|Johnston's Auto Body Set
Johnston's Auto Paint and Body Works, at the corner of Lee Highway and Gallows Road in Merrifield, VA, has been a unique landmark since the 1960s, ever since owner Edward Johnston started decorating the sprawling old house he used as a garage with cement figures and bizarre paintings he had one of the body shop workers create. The shop has been something like a showcase for outsider art as well as an "outsider environment in itself." At this point, there are signs on the building announcing that the busines has closed. A faithful reader, Bill Harris, investigated and reported that VDOT owns the building, which is slated for demolition. There have been threats to buy the property, which sits in the corner of a shopping plaza's parking lot, remove thebuilding, and expand Gallows Road for a long time. But now they've finally made their move. VDOT told Bill Harris they don't playn to remove the remaining paintings from the outside walls of the building, citing the possibility of "lead content built up on the paintings over the years." Feel free to contact VDOT and vent, that is voice your opinion: 703/383-VDOT; email: NOVAinfo@vdot.virginia.gov
|Awakening Statue moved from
Hain's Point in DC to National Harbor in Prince George's County
A fixture of East Potomac Park on Hain's Point, in DC just south of the Jefferson Memorial, since the 1980s, the Awakening Giant has been a much loved antidote to the official, heroic public sculpture that abounds in DC (not that there's anything wrong with that). But the statue has always been "squatting" on the land; it wasn't owned by the National Park Service, and could have been purchased and relocated at any time. Now Milton Peterson, the developer of the National Harbor project, on the shore of the Potomac River in Prince George's County, across the water from DC, has purchased the massive sculpture as a set piece for the project. On February 20, the sculpture was uprooted, moved and replanted in its new home. The good news is that the Awakening Giant is staying in the Washington area, and that now he's a permanent resident. And now there's room for another sculpture to squat at Hain's Point!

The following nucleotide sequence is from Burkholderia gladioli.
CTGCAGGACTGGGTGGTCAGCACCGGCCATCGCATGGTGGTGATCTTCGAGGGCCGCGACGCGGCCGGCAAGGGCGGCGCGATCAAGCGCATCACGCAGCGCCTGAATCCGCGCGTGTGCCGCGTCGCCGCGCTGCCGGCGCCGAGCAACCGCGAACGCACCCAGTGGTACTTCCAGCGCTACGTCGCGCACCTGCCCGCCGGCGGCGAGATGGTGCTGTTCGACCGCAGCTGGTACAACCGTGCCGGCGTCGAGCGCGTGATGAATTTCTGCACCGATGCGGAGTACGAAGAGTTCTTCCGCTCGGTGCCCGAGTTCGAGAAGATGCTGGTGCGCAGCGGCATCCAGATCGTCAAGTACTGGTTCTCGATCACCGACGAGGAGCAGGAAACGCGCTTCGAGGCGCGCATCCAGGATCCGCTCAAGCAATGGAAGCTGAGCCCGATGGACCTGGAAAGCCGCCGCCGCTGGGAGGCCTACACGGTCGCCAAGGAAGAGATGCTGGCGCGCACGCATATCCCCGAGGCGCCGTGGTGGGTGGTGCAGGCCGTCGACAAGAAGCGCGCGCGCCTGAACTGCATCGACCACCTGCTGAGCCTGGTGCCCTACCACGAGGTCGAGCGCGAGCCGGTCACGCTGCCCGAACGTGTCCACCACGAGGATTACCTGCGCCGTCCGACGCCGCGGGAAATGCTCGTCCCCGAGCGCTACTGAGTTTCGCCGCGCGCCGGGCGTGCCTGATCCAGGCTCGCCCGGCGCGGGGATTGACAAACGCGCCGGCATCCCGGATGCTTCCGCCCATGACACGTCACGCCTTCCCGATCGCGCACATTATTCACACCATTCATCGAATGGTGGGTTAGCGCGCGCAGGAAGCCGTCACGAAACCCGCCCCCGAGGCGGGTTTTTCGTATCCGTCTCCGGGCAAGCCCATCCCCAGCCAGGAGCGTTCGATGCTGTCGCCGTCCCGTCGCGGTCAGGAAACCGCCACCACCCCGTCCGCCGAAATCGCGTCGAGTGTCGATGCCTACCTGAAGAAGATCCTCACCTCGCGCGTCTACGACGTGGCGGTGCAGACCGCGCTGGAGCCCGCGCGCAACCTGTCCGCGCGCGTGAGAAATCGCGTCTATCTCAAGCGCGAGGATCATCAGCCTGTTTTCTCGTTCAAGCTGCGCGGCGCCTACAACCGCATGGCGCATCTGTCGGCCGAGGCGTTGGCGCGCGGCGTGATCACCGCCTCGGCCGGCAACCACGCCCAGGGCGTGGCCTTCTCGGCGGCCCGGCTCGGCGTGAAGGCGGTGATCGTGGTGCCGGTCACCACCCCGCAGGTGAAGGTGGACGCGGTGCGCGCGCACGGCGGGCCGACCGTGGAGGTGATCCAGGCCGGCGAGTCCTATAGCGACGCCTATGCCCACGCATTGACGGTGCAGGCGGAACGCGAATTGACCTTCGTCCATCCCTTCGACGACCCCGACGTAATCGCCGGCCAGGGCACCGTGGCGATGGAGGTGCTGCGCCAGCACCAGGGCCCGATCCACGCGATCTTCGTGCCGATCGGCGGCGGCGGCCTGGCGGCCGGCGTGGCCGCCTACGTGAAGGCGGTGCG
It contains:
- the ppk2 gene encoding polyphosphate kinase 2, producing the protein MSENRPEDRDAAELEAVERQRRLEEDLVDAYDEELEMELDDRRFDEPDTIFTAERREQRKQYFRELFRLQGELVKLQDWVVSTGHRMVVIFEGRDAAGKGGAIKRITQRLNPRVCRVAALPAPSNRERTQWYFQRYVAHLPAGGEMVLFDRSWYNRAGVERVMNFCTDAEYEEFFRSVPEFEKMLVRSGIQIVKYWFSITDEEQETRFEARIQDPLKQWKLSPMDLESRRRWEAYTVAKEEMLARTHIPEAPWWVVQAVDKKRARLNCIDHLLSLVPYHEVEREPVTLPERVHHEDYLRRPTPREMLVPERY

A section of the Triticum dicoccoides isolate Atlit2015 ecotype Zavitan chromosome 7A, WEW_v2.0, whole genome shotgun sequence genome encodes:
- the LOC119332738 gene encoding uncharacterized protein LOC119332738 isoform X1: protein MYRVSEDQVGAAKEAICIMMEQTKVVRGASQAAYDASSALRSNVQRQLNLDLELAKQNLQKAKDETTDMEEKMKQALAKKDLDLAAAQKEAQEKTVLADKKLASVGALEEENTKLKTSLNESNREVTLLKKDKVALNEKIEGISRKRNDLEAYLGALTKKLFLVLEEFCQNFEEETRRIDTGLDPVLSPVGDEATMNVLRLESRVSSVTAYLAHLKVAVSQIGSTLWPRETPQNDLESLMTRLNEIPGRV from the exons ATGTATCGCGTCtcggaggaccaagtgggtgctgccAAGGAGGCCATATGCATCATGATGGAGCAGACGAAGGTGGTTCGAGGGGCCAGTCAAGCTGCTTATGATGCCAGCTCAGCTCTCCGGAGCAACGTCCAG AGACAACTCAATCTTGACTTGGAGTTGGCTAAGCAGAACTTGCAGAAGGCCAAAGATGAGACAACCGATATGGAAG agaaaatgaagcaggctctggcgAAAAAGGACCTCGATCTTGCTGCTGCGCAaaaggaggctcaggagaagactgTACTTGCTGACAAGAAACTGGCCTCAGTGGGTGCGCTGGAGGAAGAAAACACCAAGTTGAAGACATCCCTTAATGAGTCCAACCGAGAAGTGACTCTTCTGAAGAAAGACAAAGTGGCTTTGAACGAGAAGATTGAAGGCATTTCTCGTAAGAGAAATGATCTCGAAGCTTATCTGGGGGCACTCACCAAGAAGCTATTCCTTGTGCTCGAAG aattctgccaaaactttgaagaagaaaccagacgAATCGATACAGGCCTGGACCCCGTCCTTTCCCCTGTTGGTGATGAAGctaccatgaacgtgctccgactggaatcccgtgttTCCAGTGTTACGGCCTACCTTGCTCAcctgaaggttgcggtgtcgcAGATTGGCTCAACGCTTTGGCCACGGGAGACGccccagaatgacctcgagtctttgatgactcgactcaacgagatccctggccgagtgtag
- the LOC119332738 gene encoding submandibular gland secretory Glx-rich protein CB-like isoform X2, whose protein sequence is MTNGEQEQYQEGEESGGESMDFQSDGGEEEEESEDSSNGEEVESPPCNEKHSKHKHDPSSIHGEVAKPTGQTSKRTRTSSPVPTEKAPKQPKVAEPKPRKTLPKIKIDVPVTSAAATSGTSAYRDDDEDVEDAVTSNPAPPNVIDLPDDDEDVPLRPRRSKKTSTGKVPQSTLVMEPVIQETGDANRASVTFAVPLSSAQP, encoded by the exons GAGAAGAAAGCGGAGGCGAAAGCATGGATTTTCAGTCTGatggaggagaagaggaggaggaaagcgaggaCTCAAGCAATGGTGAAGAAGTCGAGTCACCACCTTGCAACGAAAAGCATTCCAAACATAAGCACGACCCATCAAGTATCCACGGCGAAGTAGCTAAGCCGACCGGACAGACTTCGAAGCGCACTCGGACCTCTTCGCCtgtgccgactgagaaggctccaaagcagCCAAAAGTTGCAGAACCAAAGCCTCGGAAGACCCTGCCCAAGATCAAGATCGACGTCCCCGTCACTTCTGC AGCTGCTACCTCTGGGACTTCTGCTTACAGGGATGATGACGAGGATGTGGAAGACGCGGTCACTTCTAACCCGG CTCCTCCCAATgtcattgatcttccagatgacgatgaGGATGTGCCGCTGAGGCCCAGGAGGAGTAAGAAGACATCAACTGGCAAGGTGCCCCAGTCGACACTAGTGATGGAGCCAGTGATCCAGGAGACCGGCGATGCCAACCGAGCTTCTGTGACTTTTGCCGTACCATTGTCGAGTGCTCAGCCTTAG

|Black Fashion Museum Closed,
founder passed away
Black Fashion Museum founder Lois Alexander Lane passed away at the age of 91 on September 29, 2007. She had Alzheimer's disease and liver cancer. In her long career, Mrs. Alexander Lane wrote a pioneering thesis on the history of African Americans in the fashion industry, started the Harlem Institute of Fashion in 1966, and the Black Fashion Museum (also in Harlem) in 1979. The DC branch of the museum opened in 1988, and it became the sole location in 1993. DC's Black Fashion Museum closed for renovations in 2005, but in June 2007, it closed it's doors for good.
|Squished Penny Museum Closed!
Sad news for penny squishers everywhere: the premier museum for elongated coins was closed this past summer of 2007. In their closing announcement on their website, curators-for-life Pete and Christine note: "After 11 yearsof spreading the joy of squishin' to anyone who would listen, we're closing shop. it's time for us to get back to doing what inspired us to open the museum in the first place: the excitement of travelling to new places, the delight of meeting fellow adventurers, and the thrill of the hunt for copper. Read more at squished.com.
|Big Chair Resurrection!
There are plenty of �big chairs� in small towns all over America, and DC�s Big Chair long ago lost it�s crown as �world�s largest.� One thing those other chairs can�t claim is a resurrection. Back in August of 2005, when the mahoganny chair was removed, no one imagined it would ever be back. It had been declared a hazard, the wood too rotted to remain on-site. But Curtis Brothers was determined to keep this community landmark alive. �We looked at it as a landmark, and we were fond of it,� says Lou Rizzo, vice president of the Curtis Investment Group that sponsored the new chair. Lots of people give lip service to the idea of community, but Curtis Brothers put their money where their mouth is. The original estimate for a new chair in long-lasting aluminum--cut by lasers and welded together--was $40,000. The actual cost ran over that. How much over? Rizzo won�t specify, but he will offer that the overrun was �considerable.� A brief recounting of the manufacturing process clarifies that expense: �Most of the aluminum was cut in DC, taken to Florida to be assembled and then brought up,� Rizzo explains. �They got it here in three days. Arrived fully assembled. Started out with Nelson�s Welding to do some work. The designer was from Maryland. He had worked with Cinnabar, who makes props for Disney. They assembled it. It was a referral from the designer.�